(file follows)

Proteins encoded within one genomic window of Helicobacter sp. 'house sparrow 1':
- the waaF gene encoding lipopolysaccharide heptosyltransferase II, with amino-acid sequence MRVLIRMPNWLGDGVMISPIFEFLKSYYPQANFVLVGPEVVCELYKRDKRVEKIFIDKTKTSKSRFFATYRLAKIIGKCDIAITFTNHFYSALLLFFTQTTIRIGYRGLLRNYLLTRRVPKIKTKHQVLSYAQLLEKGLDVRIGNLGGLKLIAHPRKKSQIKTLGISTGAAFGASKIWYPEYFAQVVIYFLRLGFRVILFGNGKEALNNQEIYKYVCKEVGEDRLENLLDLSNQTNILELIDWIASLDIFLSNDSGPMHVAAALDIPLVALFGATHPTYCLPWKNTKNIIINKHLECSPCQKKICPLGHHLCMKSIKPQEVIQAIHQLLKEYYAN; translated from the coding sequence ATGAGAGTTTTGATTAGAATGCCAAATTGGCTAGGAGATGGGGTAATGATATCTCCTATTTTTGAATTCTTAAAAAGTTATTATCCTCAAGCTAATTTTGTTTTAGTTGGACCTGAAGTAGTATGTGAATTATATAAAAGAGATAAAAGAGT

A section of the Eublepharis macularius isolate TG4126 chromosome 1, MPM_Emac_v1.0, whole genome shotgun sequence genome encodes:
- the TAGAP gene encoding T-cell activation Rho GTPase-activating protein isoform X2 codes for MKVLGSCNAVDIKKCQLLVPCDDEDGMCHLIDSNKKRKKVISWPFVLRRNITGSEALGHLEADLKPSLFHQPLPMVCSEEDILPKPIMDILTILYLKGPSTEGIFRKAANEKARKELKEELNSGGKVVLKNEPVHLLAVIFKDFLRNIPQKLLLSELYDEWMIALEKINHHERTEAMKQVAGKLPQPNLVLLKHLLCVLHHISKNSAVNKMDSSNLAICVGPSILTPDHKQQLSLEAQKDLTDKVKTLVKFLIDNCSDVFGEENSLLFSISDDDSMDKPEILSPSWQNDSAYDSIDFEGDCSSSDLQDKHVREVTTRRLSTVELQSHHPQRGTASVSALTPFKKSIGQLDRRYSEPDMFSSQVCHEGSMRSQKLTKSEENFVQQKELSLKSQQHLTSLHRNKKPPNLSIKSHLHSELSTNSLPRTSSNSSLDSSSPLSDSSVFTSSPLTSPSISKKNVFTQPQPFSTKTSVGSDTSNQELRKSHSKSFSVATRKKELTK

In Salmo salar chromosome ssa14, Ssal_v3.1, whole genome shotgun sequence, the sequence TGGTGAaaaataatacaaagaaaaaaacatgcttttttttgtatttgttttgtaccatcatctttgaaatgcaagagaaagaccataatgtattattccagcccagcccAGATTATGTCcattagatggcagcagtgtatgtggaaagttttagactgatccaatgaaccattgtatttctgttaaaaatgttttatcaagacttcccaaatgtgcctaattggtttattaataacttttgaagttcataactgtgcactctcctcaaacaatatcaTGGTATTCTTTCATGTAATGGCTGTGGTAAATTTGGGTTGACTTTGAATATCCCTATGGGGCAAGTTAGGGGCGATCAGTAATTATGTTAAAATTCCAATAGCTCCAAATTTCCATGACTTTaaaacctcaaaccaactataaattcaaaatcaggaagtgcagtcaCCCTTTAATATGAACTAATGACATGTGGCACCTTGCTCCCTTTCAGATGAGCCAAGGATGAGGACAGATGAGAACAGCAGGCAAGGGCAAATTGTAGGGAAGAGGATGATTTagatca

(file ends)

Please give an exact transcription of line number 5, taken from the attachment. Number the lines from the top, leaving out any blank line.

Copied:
In Salmo salar chromosome ssa14, Ssal_v3.1, whole genome shotgun sequence, the sequence TGGTGAaaaataatacaaagaaaaaaacatgcttttttttgtatttgttttgtaccatcatctttgaaatgcaagagaaagaccataatgtattattccagcccagcccAGATTATGTCcattagatggcagcagtgtatgtggaaagttttagactgatccaatgaaccattgtatttctgttaaaaatgttttatcaagacttcccaaatgtgcctaattggtttattaataacttttgaagttcataactgtgcactctcctcaaacaatatcaTGGTATTCTTTCATGTAATGGCTGTGGTAAATTTGGGTTGACTTTGAATATCCCTATGGGGCAAGTTAGGGGCGATCAGTAATTATGTTAAAATTCCAATAGCTCCAAATTTCCATGACTTTaaaacctcaaaccaactataaattcaaaatcaggaagtgcagtcaCCCTTTAATATGAACTAATGACATGTGGCACCTTGCTCCCTTTCAGATGAGCCAAGGATGAGGACAGATGAGAACAGCAGGCAAGGGCAAATTGTAGGGAAGAGGATGATTTagatca